One of the great benefits of an electric car is the absence of any gears, meaning smooth, nippy acceleration the instant you squeeze the accelerator pedal. This slightly eerie, uninterrupted stream of power is what makes the Zoe relaxing and surprisingly enjoyable to drive around town. Mind you, the grabby brakes frustrate by making it difficult to slow your progress smoothly – the price you pay for topping up the battery with recovered energy that would otherwise be wasted during braking.
The Zoe is available with either an 87bhp or a 107bhp electric motor; the former is called the Q90 and the latter the R110. You don't notice much difference in performance at low speeds, but above 40mph the Q90's acceleration quickly starts to tail off, whereas the R110 will get you up to 70mph noticeably more swiftly. That said, more powerful rivals, such as the BMW i3, Kia e-Niro, Nissan Leaf and Volkswagen e-Golf are better suited to outside-lane motorway driving.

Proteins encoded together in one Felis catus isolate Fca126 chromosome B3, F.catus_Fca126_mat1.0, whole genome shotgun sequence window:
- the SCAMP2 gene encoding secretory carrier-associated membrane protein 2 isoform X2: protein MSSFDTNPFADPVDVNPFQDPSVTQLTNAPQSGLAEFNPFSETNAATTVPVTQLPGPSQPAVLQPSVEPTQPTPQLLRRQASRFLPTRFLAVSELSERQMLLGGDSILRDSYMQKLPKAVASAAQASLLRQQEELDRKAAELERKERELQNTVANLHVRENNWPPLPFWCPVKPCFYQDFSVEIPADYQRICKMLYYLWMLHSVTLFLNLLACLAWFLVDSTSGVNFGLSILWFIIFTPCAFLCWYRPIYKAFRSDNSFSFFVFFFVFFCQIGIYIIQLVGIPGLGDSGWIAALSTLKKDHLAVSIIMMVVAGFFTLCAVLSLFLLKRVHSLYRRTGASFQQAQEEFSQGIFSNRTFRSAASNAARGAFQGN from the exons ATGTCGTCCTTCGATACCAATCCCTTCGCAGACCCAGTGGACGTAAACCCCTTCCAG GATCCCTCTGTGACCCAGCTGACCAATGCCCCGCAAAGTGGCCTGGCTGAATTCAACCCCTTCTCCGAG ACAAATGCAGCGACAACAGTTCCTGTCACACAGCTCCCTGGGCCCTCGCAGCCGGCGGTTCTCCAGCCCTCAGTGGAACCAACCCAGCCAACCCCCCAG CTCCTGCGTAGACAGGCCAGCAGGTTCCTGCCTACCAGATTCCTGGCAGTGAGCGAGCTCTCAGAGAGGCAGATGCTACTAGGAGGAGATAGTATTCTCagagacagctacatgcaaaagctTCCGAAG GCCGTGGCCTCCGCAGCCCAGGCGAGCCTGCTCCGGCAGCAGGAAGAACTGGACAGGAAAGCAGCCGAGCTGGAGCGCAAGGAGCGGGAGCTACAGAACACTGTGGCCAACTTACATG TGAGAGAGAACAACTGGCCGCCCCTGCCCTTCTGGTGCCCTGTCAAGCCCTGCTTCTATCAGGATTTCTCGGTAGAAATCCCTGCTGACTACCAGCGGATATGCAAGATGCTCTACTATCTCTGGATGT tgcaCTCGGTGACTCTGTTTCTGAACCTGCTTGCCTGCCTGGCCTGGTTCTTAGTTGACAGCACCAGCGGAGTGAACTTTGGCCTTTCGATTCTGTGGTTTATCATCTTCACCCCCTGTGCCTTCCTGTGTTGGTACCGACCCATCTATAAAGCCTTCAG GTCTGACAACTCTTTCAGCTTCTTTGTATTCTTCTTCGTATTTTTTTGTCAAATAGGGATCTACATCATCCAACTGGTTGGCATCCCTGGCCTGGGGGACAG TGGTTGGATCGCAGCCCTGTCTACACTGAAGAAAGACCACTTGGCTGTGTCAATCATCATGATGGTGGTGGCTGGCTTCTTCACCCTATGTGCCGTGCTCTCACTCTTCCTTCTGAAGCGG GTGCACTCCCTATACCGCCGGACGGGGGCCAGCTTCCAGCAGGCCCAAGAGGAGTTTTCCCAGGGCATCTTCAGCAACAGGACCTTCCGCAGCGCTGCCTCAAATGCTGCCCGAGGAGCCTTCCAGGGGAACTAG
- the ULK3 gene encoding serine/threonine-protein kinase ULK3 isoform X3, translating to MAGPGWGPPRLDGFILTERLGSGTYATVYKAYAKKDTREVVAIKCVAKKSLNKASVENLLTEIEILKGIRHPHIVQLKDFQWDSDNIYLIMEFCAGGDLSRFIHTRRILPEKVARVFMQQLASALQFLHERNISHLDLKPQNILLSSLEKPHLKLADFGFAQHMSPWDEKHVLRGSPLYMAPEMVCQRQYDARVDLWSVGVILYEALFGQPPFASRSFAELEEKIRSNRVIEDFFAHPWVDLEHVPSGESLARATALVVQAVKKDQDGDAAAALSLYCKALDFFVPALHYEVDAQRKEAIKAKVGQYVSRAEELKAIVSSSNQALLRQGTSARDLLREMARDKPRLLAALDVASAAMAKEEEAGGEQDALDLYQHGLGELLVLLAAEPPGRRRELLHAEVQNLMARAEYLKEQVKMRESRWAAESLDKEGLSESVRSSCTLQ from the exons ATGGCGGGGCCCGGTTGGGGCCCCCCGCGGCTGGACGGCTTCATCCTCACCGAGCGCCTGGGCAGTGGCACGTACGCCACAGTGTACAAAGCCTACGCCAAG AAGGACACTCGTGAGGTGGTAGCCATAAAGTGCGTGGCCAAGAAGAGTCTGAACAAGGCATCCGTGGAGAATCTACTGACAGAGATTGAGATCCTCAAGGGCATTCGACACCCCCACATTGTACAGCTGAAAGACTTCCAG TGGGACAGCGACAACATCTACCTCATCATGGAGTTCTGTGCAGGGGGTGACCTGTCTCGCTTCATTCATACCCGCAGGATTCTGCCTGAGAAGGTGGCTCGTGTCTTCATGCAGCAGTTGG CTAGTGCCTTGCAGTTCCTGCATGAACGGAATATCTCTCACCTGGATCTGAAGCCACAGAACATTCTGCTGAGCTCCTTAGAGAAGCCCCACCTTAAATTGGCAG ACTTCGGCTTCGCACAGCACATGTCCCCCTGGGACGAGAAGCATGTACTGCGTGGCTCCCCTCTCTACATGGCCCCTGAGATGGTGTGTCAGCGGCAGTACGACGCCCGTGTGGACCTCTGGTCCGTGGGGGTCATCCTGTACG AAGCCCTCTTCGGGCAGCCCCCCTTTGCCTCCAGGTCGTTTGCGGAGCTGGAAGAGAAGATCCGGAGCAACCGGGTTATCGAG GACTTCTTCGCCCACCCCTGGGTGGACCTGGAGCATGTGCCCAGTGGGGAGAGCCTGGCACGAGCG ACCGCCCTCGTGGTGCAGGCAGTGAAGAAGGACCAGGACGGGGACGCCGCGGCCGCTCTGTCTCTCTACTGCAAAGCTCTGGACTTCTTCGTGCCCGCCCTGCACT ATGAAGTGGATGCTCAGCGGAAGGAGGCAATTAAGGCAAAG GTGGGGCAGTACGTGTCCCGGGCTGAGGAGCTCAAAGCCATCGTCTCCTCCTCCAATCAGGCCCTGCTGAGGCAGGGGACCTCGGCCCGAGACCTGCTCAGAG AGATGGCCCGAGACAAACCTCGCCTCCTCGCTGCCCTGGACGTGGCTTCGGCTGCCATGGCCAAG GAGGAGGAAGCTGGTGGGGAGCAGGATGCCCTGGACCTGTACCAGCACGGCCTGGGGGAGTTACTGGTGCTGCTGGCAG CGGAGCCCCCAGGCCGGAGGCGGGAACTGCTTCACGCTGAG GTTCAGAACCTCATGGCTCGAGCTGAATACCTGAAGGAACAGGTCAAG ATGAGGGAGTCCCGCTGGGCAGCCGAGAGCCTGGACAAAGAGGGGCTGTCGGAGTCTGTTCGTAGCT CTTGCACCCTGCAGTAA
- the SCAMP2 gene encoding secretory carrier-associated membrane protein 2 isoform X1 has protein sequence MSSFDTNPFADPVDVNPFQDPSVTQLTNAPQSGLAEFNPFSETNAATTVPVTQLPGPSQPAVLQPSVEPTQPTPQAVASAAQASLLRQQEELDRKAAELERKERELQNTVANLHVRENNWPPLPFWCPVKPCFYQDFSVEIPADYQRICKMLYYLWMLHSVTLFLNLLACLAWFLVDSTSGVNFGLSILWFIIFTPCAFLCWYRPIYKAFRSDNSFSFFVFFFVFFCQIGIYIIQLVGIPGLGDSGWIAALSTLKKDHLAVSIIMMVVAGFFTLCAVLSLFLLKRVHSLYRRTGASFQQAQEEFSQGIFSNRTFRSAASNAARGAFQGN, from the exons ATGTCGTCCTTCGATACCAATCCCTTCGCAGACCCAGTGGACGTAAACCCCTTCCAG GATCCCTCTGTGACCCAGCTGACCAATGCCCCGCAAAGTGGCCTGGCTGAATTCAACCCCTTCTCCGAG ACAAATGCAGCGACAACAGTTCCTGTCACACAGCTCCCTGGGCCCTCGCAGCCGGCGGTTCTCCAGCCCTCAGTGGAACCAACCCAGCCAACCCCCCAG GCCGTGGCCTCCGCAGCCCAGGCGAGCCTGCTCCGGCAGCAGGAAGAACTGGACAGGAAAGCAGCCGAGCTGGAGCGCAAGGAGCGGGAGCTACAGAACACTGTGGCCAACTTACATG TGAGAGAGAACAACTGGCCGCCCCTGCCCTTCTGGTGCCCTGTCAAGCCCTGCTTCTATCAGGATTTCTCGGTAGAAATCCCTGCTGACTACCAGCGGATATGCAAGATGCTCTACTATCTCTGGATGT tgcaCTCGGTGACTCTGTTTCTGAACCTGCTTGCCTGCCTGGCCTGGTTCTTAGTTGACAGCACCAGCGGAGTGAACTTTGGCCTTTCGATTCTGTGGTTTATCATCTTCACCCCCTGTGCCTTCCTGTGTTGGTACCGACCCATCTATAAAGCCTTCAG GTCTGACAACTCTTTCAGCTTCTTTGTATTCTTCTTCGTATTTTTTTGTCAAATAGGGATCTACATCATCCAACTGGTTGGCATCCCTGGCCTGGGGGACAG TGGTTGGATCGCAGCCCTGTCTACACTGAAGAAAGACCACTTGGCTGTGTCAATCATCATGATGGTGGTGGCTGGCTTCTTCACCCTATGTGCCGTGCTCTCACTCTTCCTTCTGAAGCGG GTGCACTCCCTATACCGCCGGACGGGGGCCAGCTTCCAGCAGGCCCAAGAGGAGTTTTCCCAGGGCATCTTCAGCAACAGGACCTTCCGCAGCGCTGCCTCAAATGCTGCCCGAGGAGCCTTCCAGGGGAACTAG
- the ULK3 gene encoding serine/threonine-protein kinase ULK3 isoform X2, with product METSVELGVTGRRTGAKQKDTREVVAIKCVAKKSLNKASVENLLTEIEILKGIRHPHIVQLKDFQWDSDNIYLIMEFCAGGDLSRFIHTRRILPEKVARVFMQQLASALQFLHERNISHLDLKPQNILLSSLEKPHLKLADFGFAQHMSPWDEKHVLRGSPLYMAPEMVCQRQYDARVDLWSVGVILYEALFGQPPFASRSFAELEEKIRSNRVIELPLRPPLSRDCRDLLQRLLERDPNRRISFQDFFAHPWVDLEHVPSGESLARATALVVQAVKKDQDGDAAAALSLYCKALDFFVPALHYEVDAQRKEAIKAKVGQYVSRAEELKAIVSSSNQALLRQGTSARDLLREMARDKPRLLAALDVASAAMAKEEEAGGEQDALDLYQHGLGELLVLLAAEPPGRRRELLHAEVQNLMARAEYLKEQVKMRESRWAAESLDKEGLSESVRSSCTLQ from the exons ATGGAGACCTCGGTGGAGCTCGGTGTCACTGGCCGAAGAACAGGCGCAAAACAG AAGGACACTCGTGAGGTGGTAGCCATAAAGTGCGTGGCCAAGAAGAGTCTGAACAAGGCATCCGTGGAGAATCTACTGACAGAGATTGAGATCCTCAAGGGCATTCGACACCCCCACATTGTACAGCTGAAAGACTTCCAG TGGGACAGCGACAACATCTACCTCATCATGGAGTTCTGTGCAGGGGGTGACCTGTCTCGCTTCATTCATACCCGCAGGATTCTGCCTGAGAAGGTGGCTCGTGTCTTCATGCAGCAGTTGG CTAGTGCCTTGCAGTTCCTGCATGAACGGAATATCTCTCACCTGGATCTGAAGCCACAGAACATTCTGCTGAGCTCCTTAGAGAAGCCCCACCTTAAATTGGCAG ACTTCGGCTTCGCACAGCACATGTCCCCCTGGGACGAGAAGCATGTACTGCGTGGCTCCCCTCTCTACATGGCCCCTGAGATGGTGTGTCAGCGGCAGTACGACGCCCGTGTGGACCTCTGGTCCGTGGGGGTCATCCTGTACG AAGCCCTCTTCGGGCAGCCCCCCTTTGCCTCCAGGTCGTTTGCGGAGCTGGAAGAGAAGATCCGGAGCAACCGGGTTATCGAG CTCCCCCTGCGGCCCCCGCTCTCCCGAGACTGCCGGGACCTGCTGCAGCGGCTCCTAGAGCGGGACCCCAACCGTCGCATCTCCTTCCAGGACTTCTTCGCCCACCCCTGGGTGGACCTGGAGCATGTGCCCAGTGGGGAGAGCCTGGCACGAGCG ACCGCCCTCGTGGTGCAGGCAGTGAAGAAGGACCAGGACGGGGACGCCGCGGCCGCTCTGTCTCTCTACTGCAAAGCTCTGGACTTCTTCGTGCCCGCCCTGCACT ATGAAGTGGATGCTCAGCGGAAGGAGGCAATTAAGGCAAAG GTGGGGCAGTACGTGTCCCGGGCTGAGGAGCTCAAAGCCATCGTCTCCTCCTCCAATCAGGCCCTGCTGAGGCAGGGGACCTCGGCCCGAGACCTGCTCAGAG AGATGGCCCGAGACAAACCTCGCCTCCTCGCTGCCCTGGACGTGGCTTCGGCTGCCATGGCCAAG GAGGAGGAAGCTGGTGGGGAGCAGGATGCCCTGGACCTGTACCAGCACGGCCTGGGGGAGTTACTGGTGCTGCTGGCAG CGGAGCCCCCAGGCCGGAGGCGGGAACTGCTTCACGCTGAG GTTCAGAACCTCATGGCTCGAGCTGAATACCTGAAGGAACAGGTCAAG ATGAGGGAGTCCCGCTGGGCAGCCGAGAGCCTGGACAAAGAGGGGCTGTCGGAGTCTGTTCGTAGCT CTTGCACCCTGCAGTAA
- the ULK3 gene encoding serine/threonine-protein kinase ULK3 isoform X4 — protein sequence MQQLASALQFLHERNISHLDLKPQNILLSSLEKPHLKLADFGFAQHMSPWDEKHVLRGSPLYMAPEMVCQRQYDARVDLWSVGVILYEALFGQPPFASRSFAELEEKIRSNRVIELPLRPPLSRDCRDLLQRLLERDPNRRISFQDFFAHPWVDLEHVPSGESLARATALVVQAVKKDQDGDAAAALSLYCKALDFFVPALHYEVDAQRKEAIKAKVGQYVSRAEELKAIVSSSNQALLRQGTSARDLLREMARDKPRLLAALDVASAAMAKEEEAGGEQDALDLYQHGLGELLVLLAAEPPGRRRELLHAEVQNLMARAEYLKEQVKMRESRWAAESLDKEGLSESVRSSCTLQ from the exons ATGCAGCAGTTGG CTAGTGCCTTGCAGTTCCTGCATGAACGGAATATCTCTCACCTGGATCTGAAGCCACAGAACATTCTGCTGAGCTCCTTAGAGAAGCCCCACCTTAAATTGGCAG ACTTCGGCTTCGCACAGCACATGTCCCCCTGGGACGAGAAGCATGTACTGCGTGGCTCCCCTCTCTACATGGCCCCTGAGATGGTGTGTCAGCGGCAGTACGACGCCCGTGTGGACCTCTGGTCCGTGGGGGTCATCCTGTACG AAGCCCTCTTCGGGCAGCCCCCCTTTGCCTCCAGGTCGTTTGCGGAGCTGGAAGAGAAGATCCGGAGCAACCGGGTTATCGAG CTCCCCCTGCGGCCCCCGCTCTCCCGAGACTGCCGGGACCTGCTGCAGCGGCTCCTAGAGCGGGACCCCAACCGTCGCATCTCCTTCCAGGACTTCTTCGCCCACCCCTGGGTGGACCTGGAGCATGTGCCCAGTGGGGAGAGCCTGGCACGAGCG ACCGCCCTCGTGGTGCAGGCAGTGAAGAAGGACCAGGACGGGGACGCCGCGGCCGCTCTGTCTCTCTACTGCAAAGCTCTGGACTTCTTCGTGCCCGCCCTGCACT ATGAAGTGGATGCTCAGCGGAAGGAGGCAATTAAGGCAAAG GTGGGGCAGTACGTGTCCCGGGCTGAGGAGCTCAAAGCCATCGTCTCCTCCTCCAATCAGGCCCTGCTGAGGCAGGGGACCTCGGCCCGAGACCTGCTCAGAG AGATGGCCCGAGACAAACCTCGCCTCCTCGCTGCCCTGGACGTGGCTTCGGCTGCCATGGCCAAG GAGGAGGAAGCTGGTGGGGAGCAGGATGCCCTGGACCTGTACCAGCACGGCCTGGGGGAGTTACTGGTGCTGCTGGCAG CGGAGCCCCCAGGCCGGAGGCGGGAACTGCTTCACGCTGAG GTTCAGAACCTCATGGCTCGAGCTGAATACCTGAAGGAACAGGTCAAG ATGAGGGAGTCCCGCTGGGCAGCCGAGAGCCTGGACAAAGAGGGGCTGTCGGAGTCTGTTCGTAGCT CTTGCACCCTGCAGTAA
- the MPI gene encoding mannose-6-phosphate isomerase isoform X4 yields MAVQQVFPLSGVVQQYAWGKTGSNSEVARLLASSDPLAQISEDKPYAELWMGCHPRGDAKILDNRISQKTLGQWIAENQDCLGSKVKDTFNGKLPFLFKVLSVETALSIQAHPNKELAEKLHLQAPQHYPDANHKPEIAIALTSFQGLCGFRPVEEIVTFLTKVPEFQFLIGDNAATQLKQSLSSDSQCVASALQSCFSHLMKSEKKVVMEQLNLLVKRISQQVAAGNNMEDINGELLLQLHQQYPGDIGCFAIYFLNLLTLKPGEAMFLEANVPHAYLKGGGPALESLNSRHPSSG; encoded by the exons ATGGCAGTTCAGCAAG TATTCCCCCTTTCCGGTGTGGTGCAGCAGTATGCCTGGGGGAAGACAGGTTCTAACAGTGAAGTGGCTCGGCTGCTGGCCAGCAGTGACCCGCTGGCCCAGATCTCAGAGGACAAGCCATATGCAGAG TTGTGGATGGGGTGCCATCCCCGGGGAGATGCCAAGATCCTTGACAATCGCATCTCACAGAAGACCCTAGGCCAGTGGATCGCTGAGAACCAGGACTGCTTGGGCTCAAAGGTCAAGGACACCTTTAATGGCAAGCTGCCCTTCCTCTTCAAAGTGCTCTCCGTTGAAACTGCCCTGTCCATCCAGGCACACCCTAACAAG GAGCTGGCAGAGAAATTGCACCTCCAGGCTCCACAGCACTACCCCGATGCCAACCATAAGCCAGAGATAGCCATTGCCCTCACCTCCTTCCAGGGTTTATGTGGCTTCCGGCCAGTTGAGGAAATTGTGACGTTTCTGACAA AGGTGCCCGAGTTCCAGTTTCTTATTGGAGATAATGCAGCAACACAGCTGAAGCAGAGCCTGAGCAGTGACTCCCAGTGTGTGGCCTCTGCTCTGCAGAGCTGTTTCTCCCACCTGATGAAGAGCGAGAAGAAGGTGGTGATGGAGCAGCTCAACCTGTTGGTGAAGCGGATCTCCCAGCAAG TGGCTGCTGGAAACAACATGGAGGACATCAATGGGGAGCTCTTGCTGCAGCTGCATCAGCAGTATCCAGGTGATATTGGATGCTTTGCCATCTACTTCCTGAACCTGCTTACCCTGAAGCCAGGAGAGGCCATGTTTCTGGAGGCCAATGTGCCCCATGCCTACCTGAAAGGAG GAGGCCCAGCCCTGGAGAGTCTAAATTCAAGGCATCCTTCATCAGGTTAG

Ride comfort is okay at low speeds; broken surfaces are absorbed effectively and with little suspension thump. However, the Zoe is less composed on faster roads, where ruts and potholes unsettle the car a little too easily. It's still more comfortable than the BMW i3 and Smart Forfwo EQ, but the e-Golf and e-Niro can smooth over bumps far more adroitly.
The Zoe turns in to corners keenly enough, helped by its light and precise steering, and there’s plenty of grip. With soft suspension, it tends to lean somewhat in corners, but the Zoe never lurches around wildly.
Compared with most petrol and diesel rivals the Zoe is remarkably hushed, largely because there's no combustion engine clattering away under the bonnet – just a subtle whine from the electric motor. However, by electric standards, the Zoe isn't actually that peaceful at speed, generating more wind and road noise than rivals such as the Leaf and, particularly, the e-Golf.